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Improved typeof detection for node, Deno, and the browser.

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Supported Browsers
Chrome Edge Firefox Safari IE
9, 10, 11

What is Type-Detect?

Type Detect is a module which you can use to detect the type of a given object. It returns a string representation of the object's type, either using typeof or @@toStringTag. It also normalizes some object names for consistency among browsers.


The typeof operator will only specify primitive values; everything else is "object" (including null, arrays, regexps, etc). Many developers use Object.prototype.toString() - which is a fine alternative and returns many more types (null returns [object Null], Arrays as [object Array], regexps as [object RegExp] etc).

Sadly, Object.prototype.toString is slow, and buggy. By slow - we mean it is slower than typeof. By buggy - we mean that some values (like Promises, the global object, iterators, dataviews, a bunch of HTML elements) all report different things in different browsers.

type-detect fixes all of the shortcomings with Object.prototype.toString. We have extra code to speed up checks of JS and DOM objects, as much as 20-30x faster for some values. type-detect also fixes any consistencies with these objects.



type-detect is available on npm. To install it, type:

$ npm install type-detect


type-detect can be imported with the following line:

import type from ''


You can also use it within the browser; install via npm and use the type-detect.js file found within the download. For example:

<script src="./node_modules/type-detect/type-detect.js"></script>


The primary export of type-detect is function that can serve as a replacement for typeof. The results of this function will be more specific than that of native typeof.

var type = require('type-detect');

Or, in the browser use case, after the <script> tag,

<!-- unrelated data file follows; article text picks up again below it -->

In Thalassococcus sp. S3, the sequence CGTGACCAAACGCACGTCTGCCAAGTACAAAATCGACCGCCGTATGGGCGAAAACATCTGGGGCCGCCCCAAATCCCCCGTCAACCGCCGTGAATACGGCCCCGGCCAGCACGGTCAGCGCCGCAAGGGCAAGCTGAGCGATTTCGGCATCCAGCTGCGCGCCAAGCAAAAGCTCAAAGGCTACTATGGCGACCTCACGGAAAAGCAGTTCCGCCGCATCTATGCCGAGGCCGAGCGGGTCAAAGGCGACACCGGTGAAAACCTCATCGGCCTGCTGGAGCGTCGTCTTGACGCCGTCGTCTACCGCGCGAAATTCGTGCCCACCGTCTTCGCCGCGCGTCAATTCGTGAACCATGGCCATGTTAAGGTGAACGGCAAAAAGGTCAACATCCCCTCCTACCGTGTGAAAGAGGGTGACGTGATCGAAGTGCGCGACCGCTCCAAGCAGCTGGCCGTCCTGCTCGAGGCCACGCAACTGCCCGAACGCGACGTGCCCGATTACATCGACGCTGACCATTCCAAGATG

var type = typeDetect;


assert(type([]) === 'Array');
assert(type(new Array()) === 'Array');


assert(type(/a-z/gi) === 'RegExp');
assert(type(new RegExp('a-z')) === 'RegExp');


assert(type(function () {}) === 'function');


(function () {
  assert(type(arguments) === 'Arguments');


assert(type(new Date) === 'Date');


assert(type(1) === 'number');
assert(type(1.234) === 'number');
assert(type(-1) === 'number');
assert(type(-1.234) === 'number');
assert(type(Infinity) === 'number');
assert(type(NaN) === 'number');
assert(type(new Number(1)) === 'Number'); // note - the object version has a capital N


assert(type('hello world') === 'string');
assert(type(new String('hello')) === 'String'); // note - the object version has a capital S


assert(type(null) === 'null');
assert(type(undefined) !== 'null');


assert(type(undefined) === 'undefined');
assert(type(null) !== 'undefined');


var Noop = function () {};
assert(type({}) === 'Object');
assert(type(Noop) !== 'Object');
assert(type(new Noop) === 'Object');
assert(type(new Object) === 'Object');

ECMA6 Types

All new ECMAScript 2015 objects are also supported, such as Promises and Symbols:

assert(type(new Map() === 'Map');
assert(type(new WeakMap()) === 'WeakMap');
assert(type(new Set()) === 'Set');
assert(type(new WeakSet()) === 'WeakSet');
assert(type(Symbol()) === 'symbol');
assert(type(new Promise(callback) === 'Promise');
assert(type(new Int8Array()) === 'Int8Array');
assert(type(new Uint8Array()) === 'Uint8Array');
assert(type(new UInt8ClampedArray()) === 'Uint8ClampedArray');
assert(type(new Int16Array()) === 'Int16Array');
assert(type(new Uint16Array()) === 'Uint16Array');
assert(type(new Int32Array()) === 'Int32Array');
assert(type(new UInt32Array()) === 'Uint32Array');
assert(type(new Float32Array()) === 'Float32Array');
assert(type(new Float64Array()) === 'Float64Array');
assert(type(new ArrayBuffer()) === 'ArrayBuffer');
assert(type(new DataView(arrayBuffer)) === 'DataView');

Also, if you use Symbol.toStringTag to change an Objects return value of the toString() Method, type() will return this value, e.g:

var myObject = {};
myObject[Symbol.toStringTag] = 'myCustomType';
assert(type(myObject) === 'myCustomType');